Loading ...
Sorry, an error occurred while loading the content.

Hi Dave Smith: [beemonitoring] pan trapping vs malaise trapping for pollinator inventories

Expand Messages
  • Edward M. Barrows
    January 7, 2009 Hi Dave Smith, I ran Townes-style Malaise traps (without baits) in the 1970s through 1990s, in Washington, D.C.; Maryland; Virginia; and West
    Message 1 of 6 , Jan 7, 2009
    • 0 Attachment
      January 7, 2009

      Hi Dave Smith,

      I ran Townes-style Malaise traps (without baits) in the 1970s through
      1990s, in Washington, D.C.; Maryland; Virginia; and West Virginia
      (depending on the year). The traps obtained large bee samples. The
      resource input to process the specimens is very high as Matthew Sarver
      indicated. Most bees are removed from the samples, I have 1000s of bee
      specimens in need of analysis, and I am very behind in publishing about
      the bees, but did get out:

      Kalhorn, K. D., E. M. Barrows, and W. E. LaBerge. 2003. Bee
      (Hymenoptera: Apoidea: Apiformes) Diversity in an Appalachian Shale
      Barrens. Journal of the Kansas Entomological Society 76: 455–468.

      Cheers, Edd Barrows


      David_r_smith@... wrote:
      >
      > Hi All,
      >
      > I have looked at earlier studies where malaise traps were used to
      > collect flying insects as part of montane pollinator studies. Are
      > malaise traps still used or have pantraps and netting been deemed a
      > suitable replacement?. I know you can buy a lot a small plastic cups
      > for the price of a malaise trap.
      >
      > Thanks a lot,
      >
      > Dave Smith
    • Julio A. Genaro
      I agree with Matt I ran Malaise traps in subtropics without many success on bees. More on Diptera, moths and parasitic wasps. An interseption trap with big
      Message 2 of 6 , Jan 7, 2009
      • 0 Attachment
        I agree with Matt
        I ran Malaise traps in subtropics without many success on bees. More on Diptera, moths and parasitic wasps.
        An interseption trap with big yellow plates below was better for me.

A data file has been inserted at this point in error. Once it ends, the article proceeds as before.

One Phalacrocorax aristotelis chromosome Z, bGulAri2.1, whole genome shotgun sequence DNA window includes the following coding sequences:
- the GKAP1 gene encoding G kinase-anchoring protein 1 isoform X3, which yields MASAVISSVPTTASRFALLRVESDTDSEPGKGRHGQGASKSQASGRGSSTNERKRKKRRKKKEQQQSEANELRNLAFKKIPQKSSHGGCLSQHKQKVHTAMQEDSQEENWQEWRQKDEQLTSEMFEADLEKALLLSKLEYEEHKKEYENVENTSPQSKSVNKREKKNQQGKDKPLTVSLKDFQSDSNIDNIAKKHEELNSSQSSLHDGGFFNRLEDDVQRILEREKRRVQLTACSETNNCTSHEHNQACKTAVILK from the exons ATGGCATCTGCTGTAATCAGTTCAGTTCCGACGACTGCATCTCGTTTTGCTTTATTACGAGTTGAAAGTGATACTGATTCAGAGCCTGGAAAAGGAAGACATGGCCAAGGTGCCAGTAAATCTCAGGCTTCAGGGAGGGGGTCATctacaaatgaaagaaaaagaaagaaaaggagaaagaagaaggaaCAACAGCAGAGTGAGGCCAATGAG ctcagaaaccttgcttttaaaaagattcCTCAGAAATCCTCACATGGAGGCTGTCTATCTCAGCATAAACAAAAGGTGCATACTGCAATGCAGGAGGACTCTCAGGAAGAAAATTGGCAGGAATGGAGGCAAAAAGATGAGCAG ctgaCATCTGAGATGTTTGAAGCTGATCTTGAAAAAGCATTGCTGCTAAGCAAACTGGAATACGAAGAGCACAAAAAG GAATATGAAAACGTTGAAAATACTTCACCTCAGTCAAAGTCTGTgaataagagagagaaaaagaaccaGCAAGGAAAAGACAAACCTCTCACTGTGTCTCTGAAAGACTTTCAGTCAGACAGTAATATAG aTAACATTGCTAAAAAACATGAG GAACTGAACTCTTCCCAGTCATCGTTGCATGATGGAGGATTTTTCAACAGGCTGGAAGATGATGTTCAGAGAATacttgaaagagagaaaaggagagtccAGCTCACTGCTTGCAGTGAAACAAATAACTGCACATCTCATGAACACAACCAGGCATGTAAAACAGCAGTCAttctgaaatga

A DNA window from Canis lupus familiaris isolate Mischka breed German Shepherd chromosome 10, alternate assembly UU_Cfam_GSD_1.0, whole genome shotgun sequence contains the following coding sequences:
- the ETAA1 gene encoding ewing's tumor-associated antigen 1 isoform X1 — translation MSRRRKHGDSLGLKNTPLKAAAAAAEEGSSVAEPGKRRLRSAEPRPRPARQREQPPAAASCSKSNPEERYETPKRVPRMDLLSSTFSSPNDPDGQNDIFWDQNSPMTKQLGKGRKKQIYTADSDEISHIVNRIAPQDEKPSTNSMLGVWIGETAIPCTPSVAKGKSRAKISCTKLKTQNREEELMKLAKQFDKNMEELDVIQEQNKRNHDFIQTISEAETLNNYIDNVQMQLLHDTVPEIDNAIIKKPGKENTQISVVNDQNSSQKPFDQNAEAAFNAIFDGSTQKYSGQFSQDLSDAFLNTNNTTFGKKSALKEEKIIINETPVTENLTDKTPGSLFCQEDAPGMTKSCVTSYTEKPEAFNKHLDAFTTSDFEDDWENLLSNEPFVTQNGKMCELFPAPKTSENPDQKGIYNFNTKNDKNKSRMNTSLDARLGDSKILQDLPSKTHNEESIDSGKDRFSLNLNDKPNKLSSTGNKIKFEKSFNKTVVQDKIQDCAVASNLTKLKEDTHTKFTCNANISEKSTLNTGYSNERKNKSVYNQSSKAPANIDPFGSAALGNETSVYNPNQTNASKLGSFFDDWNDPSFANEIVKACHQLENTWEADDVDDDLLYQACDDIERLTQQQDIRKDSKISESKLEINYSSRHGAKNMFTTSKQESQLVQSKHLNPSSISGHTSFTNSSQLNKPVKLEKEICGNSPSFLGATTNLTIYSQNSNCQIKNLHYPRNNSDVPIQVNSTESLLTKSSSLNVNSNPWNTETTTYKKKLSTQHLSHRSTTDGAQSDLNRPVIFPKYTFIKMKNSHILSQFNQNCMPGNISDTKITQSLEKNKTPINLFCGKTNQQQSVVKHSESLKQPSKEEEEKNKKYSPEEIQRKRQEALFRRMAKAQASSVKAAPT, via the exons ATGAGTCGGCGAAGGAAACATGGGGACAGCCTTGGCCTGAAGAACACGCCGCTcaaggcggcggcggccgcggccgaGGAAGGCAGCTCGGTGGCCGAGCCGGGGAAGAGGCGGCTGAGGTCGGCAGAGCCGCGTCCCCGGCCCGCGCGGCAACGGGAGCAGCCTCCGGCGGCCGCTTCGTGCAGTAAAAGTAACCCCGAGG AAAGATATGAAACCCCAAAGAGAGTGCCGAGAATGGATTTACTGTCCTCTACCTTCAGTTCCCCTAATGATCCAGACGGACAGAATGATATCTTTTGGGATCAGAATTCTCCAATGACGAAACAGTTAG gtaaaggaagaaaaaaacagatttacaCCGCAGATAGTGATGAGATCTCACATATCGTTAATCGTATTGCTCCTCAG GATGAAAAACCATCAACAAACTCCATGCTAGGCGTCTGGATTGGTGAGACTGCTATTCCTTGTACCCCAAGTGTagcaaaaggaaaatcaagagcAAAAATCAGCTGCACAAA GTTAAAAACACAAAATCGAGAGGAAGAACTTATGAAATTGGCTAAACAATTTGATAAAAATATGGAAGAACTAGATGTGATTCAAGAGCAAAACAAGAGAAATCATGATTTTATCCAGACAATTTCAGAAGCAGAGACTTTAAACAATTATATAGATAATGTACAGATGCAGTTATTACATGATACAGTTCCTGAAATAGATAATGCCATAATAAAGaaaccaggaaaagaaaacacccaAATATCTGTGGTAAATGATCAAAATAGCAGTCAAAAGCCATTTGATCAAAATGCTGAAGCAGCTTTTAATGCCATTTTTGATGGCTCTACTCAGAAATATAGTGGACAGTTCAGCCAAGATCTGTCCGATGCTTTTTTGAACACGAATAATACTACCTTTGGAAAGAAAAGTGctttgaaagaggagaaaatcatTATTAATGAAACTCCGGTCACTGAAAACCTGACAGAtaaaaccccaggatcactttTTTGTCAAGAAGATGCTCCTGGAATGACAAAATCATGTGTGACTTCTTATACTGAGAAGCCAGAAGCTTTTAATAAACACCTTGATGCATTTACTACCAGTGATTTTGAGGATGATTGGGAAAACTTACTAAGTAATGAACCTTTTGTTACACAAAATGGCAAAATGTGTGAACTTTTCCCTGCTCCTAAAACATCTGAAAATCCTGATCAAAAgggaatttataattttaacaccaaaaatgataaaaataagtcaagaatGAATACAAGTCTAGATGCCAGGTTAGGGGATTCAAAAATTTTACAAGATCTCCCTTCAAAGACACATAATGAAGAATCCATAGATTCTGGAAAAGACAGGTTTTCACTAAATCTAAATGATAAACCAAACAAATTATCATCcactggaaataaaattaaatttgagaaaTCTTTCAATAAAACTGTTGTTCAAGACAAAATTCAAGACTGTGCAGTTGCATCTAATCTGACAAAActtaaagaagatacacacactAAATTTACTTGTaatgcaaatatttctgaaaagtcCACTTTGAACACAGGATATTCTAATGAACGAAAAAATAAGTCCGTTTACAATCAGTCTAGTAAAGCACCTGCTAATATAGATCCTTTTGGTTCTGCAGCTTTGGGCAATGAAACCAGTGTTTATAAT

a combination of several techniques will be better. Don't forget to sweep with an entomological net
        cheers
        julio

        ________________________

        Julio A. Genaro
        http://caribbeanahigroup.org
        Editor Cocuyo:
        Newsletter of Invertebrate Zoologists of the Antilles
        Editor Solenodon: Antillean Journal of Zoological Taxomomy 
        Personal webside: http://www.caribbeanahigroup.org/editorialboard.htm 






        To: beemonitoring@yahoogroups.com
        From: mjsarver@...
        Date: Wed, 7 Jan 2009 10:35:16 -0500
        Subject: RE: [beemonitoring] pan trapping vs malaise trapping for pollinator inventories

        Dave -
         
        Since malaise traps don't rely on the insect being attracted to the colored bowl, the malaise will yield a much broader sample of the flying insect community, especially if you use a modified design that includes a lower collection chamber for those insects that drop down, rather than fly up, when they hit the mesh.  I don't know how bee catches in particular compare between malaise and bowl traps, but you will likely get a much larger sample (in terms of both diversity and bulk) of other Hymenoptera, Diptera, and Coleoptera from a malaise, including many groups of insects that you would not get from bowl traps.  Conversely, you lose the attraction power of the UV paints, so the malaise is likely to be less efficient at capturing bees, if that is your group of interest.  You will also catch a lot moths, and will have a lot of sorting (and washing of moth scales) to do to pick out your groups of interest.  Make sure you have the finances and manpower to process malaise samples before you decide to use them.  The process is extremely labot-intensive.  Bowl trap and netting samples are much less labor-intensive to clean and sort.  Malaise traps definitely still have their place in the sampling repertoire, if you have the resources to purchase, deploy, and process samples from them.  It really depends upon the goals of your study.  Hope that is helpful!
         
        Best
        Matt
         
        Matthew Sarver
        Sarver Ecological Consulting
        173 Wallace Rd
        Blairsville, PA 15717
        Cell: 724-689-5845
          


        From: beemonitoring@ yahoogroups. com [mailto:beemonitori ng@yahoogroups. com] On Behalf Of David_r_smith@ fws.gov
        Sent: Wednesday, January 07, 2009 10:12 AM
        To: beemonitoring@ yahoogroups. com
        Subject: [beemonitoring] pan trapping vs malaise trapping for pollinator inventories


        Hi All,

        I have looked at earlier studies where malaise traps were used to collect flying insects as part of montane pollinator studies.  Are malaise traps still used or have pantraps and netting been deemed a suitable replacement? .  I know you can buy a lot a small plastic cups for the price of a malaise trap.

        Thanks  a lot,

        Dave Smith




        Get easy photo sharing with Windows Live™ Photos. Drag n’ drop
      Your message has been successfully submitted and would be delivered to recipients shortly.